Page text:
Posts by Jennifer Salazar

Jardin du Luxembourg in spring. All photos by Jennifer Salazar.

Ask me which garden in the world is my favorite and I won’t hesitate to reply, “The  Jardin du Luxembourg in Paris!” Also known as the Luxembourg Gardens. the park and garden is renowned for its beautiful long rows of large shade trees, array of individual chairs visitors are welcome to move around, its collection of formal fountains, and the network of golden paths of decomposed granite. This public space is as comfortable as it is beautiful – my definition of excellence in design.

Well, during another trip to Paris I may have discovered another fave: Jardin du Palais Royal, aka Palais Royal.

I had heard about this place before, but missed it during previous trips. I was reminded of it again recently while watching the movie Charade (1963) with Audrey Hepburn and Cary Grant – a movie with a climax staged amongst the arcade columns of the Jardin du Palais Royal at night. I was also reminded of the park by Lauren Elkin’s newly released book, Flâneuse: Women Walk the City in Paris, New York, Tokyo, Venice and London. In her book dedicated to the “determined, resourceful individual keenly attuned to the creative potential of the city and the liberating possibilities of a good walk,” she cites the Palais Royal as one of her favorite destinations to walk in Paris.

The Jardin de Palais Royal – like the Luxembourg – also includes rows of large shade trees, but has fixed benches, and is surrounded by a tall arcade supported by columns. This structure provides shelter for walking and window shopping along the adjacent high end stores, while also covering outdoor diners at the adjacent cafés.

During a beautiful spring afternoon I observed people picnicking in the open area. Some were playing a wood bowling game of sorts. It was such a great outdoor communal space for relaxing and people watching.

Attached to the Jardin is a smaller courtyard to the south with a reflective ball sculpture at the center of a fountain. Another more interesting courtyard is further south, one that contains Daniel Buren’s 1986 installation,  “Les Colonnes de Buren.” Buren placed 260 black and white vertically striped columns in a grid varying in height. Though formal in their layout, these columns in their unique material and heights allow for a more playful and fun take on the very regimented and formal spacing and material of the 17th century columns that surround the courtyards. These Buren columns prove to be very attractive for climbers of all ages!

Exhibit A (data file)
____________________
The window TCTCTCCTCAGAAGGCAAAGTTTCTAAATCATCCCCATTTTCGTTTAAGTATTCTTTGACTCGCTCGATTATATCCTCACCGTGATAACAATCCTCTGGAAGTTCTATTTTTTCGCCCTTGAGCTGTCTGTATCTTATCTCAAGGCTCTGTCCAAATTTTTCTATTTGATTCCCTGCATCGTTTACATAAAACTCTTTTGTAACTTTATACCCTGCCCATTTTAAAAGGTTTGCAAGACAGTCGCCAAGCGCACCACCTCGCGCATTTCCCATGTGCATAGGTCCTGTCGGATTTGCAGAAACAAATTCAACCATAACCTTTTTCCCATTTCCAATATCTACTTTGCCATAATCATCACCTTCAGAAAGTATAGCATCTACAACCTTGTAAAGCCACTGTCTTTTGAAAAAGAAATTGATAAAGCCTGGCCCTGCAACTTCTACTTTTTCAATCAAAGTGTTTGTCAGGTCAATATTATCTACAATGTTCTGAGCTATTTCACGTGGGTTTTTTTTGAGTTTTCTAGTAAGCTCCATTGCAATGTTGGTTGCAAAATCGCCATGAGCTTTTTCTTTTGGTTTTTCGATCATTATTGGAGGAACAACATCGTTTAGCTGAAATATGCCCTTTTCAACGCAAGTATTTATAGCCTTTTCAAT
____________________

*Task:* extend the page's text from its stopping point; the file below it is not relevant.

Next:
I am grateful that these Parisian gardens, designed and built hundreds of years ago, are maintained to retain their beauty. They continue to be enjoyed by so many visitors many years after their creation, the sign of great landscape design.

As landscape architects we are kept perpetually busy with creating drawings, coordinating with other disciplines, and seeking out vendors for products for our projects. It is all too easy to forget what is at the core of why enjoy about our profession: the utter beauty of the natural world and how it changes throughout the seasons.

Photo: Jennifer Salazar

Spring officially arrived in Los Angeles a couple of weeks ago on Monday, March 20th, at 3:29am PST to be exact. Springtime’s arrival in Los Angeles is announced by a characteristic and ever-present perfume: the sweet smells of citrus blossom and the aroma of jasmine wafting on the light breezes of warmer days and evenings. “Springing forward” with daylight savings has affords us extra daylight to enjoy these blooms into the early evening in our neighborhood when their presence is at their most palpable.

We were fortunate to finally have enough rain this past winter. Because so, many plants have had proliferate blooms in the last month, inducing the stunning displays of native flowers exploding across the Anza-Borrega Valley and other wildflower regions. Another consequence of the heavy rains was a proliferation of weeds as well. They’ve covered our backyard kitchen beds, as shown below.


All photos: Jennifer Salazar

What are the requirements for a city’s public transit system to operate successfully? We want connections between the city’s main train station and the local sports stadiums, lines between residential cores into areas of entertainment, and connections between different modes of transportation such as main stations for rail, air, and bus travel. But we also benefit from smaller, smart connections too – ones of shorter length offering more direct routes on existing transit systems to shopping and places of work. (more…)